Boko Haram Pledges Allegiance to ISIS

Nigeria’s Boko Haram insurgents made the pledge Saturday in an audio message published on the group’s Twitter account.

RT via Twitter/@RT_com
RT via Twitter/@RT_com Members of Boko Haram

In an audio message published Saturday on the Twitter account of Nigeria’s Boko Haram, the terrorists pledged allegiance to another group of terrorists: the Islamic State militant group in Iraq and Syria, according to the Huffington Post.

The recording features a man claiming to be Boko Haram leader Abu Bakr Shekau pledging support to the group, also known as ISIS, and says the militants will “hear and obey in times of difficulty and prosperity,” the report notes.

The authenticity of the recording is still being ascertained, but the New York Times says that if it is true, it’s unclear how much control ISIS would actually hold over its distant proxy.

“It’s quite clear that since at least mid-January, the Islamic State has had some level of connection with Boko Haram,” Aaron Y. Zelin, a fellow at the Washington Institute who tracks propaganda by Islamic extremists, tells the Times. “The key question is whether the Islamic State dispatched individuals from Syria or Iraq, or else from Libya, down to northern Nigeria to help out with operations on the ground, or else with methodology, or in terms of governance activities.”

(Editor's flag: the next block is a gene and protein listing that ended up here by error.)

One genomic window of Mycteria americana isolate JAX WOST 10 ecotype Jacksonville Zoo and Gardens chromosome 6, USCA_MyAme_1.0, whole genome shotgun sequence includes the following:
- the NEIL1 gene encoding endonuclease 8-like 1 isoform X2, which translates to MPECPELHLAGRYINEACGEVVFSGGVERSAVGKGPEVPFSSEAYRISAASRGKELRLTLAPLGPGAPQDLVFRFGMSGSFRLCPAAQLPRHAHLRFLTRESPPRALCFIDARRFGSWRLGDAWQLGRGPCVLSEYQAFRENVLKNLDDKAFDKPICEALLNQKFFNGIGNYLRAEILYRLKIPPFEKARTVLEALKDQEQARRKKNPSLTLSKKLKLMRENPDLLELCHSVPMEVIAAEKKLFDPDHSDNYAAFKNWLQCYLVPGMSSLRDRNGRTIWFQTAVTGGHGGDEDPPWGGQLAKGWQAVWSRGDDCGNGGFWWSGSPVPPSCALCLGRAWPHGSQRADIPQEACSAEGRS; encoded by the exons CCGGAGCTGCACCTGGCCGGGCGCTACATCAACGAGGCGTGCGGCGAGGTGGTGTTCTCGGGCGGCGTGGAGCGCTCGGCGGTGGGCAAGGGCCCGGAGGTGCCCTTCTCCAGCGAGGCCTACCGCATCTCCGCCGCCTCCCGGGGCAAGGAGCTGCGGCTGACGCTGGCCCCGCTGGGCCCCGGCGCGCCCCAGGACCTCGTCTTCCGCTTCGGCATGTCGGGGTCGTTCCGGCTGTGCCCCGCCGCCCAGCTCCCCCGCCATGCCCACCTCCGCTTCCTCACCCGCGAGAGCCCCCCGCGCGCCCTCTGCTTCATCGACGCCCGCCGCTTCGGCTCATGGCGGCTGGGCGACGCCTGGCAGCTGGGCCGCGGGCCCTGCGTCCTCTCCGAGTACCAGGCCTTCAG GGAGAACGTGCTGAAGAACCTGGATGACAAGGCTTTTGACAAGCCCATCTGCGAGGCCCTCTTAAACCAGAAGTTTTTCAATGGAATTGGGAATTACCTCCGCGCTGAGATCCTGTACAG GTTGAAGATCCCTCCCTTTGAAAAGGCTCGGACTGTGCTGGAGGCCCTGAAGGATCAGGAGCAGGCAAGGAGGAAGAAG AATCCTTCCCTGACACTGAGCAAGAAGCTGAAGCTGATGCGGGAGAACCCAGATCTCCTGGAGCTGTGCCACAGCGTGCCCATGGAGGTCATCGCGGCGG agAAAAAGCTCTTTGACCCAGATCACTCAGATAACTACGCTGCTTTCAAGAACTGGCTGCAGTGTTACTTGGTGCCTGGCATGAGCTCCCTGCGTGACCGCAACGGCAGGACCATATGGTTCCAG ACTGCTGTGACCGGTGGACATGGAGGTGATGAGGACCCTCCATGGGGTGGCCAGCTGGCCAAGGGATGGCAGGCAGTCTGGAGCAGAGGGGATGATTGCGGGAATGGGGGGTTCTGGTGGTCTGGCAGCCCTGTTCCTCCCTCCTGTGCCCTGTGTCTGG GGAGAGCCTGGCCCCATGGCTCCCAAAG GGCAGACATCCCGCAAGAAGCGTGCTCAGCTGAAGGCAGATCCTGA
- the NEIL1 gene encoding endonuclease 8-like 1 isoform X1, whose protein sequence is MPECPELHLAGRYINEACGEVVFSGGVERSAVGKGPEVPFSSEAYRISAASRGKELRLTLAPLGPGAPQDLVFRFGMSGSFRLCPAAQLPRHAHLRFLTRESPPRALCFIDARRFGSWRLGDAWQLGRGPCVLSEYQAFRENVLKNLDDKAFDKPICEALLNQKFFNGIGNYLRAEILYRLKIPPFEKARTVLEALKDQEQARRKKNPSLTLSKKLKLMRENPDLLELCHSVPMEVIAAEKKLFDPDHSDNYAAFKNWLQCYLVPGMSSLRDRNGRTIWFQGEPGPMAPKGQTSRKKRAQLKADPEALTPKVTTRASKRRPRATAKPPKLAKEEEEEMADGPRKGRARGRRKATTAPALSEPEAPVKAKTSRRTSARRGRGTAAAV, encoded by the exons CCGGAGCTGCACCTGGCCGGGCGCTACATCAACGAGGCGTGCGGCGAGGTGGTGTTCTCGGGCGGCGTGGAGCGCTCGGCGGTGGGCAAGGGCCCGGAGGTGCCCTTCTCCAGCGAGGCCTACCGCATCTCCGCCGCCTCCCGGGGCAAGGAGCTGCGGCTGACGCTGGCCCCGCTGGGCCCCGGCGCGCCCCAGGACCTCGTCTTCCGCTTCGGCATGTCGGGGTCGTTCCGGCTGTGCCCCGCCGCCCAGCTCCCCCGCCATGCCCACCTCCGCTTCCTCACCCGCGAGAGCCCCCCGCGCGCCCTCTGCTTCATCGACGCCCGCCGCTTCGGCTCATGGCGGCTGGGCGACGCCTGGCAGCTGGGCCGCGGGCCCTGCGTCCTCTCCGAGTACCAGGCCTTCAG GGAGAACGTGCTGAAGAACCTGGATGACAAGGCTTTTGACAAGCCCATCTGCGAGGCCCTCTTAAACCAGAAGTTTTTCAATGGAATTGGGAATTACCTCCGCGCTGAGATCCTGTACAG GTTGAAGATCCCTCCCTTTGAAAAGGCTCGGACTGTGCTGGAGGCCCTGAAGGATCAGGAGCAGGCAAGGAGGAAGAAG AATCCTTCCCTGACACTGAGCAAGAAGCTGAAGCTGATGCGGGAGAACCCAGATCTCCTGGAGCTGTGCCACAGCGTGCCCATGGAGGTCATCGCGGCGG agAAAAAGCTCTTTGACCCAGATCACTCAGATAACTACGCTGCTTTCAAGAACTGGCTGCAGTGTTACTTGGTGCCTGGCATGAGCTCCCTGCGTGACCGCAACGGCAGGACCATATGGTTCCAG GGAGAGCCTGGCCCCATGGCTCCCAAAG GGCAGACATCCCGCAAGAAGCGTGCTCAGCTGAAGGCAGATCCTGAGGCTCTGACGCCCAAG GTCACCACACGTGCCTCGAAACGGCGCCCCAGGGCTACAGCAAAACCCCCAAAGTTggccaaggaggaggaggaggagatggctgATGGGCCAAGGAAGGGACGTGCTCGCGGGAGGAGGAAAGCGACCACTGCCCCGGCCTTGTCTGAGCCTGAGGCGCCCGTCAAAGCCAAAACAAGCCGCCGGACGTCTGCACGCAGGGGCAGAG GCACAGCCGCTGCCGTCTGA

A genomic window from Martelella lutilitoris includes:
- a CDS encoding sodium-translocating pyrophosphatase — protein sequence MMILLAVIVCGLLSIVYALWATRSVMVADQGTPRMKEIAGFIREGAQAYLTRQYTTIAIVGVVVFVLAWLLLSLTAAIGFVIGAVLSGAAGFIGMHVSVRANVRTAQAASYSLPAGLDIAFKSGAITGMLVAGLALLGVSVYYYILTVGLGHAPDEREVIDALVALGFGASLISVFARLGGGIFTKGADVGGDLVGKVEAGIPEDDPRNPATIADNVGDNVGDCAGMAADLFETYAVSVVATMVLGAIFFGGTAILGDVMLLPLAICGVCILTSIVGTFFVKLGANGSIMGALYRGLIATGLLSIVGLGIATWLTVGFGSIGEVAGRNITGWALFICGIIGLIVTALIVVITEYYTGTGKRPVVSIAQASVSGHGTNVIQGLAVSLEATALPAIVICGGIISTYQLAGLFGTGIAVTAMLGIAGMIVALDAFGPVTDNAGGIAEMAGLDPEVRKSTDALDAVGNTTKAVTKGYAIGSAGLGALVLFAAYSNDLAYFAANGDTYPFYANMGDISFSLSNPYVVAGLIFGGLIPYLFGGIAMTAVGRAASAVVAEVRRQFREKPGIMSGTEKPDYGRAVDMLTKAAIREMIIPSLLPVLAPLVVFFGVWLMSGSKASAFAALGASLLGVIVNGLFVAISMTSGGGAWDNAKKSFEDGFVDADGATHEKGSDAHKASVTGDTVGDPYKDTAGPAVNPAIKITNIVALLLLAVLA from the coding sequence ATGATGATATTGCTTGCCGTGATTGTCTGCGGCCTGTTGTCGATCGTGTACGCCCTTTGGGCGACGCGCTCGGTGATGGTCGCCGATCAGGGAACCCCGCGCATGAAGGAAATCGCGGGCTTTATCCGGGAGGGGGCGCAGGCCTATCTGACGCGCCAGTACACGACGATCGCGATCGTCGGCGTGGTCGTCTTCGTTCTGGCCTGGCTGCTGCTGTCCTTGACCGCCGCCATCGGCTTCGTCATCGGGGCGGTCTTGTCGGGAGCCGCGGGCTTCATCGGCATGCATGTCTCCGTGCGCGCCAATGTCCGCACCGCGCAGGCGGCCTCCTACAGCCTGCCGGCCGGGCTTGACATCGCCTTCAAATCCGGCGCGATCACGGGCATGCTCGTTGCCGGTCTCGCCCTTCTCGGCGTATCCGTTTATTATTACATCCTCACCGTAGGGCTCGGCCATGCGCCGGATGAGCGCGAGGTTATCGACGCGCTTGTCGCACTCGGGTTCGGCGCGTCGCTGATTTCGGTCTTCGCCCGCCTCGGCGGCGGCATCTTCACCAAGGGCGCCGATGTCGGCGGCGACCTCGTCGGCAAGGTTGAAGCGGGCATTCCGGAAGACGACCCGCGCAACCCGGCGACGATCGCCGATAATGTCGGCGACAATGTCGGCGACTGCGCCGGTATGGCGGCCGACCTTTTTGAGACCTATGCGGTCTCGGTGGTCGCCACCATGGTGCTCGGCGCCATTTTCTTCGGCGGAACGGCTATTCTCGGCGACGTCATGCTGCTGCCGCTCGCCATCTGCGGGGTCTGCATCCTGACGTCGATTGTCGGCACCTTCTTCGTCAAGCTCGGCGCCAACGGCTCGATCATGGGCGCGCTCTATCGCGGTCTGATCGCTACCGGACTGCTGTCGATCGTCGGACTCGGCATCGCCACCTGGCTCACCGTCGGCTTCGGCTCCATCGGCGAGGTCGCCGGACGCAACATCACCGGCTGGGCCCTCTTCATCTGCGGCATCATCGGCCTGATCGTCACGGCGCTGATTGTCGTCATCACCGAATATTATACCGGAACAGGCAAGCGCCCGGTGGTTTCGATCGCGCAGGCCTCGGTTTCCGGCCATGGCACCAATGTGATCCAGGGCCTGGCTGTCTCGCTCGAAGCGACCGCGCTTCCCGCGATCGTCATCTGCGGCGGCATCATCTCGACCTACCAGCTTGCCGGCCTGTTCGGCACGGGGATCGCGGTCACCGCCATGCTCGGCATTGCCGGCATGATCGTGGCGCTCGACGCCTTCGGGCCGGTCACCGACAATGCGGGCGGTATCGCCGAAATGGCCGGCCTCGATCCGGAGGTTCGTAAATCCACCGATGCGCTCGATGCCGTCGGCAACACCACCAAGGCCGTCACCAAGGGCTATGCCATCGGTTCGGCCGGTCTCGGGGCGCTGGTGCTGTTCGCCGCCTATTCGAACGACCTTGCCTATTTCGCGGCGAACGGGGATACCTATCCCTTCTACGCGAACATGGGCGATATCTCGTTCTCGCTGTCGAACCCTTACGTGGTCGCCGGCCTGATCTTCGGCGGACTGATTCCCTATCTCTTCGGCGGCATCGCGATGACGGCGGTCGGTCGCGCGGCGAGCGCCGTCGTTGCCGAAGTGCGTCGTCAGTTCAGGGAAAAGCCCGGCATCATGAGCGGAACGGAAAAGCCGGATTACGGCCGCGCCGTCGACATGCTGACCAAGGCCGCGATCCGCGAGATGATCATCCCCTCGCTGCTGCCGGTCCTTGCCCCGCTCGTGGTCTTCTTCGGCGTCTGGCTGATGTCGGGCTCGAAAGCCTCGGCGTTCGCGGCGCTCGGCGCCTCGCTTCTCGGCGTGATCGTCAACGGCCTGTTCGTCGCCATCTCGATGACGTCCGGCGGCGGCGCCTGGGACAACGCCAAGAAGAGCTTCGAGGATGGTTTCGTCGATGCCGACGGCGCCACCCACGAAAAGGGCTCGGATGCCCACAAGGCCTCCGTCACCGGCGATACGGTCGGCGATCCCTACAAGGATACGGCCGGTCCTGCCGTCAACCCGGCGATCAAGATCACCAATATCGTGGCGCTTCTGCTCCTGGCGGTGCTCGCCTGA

Boko Haram is believed to be 6,000 strong and holds sway over about 8,000 square miles of northeastern Nigeria, writes the Times, quoting Ryan Cummings, chief Africa analyst for red24, a crisis-management group based in Britain, who has been following the group since 2011.

The outcome of the pledge is uncertain because ISIS seeks world dominance and Boko Haram is focused mostly on Nigeria. An American intelligence agent tells the Times the move might be a publicity stunt because Boko Haram, which practiced beheadings and enslavement before ISIS, is unlikely to take orders from the Islamic State.

But there are also signs that it could be real. The Times notes that “for about 18 months, there have been growing signs of at least links of solidarity between the organizations, as well as suggestions that the Islamic State has been grooming Boko Haram for entry into its network.”

Read more at Huffington Post and the New York Times.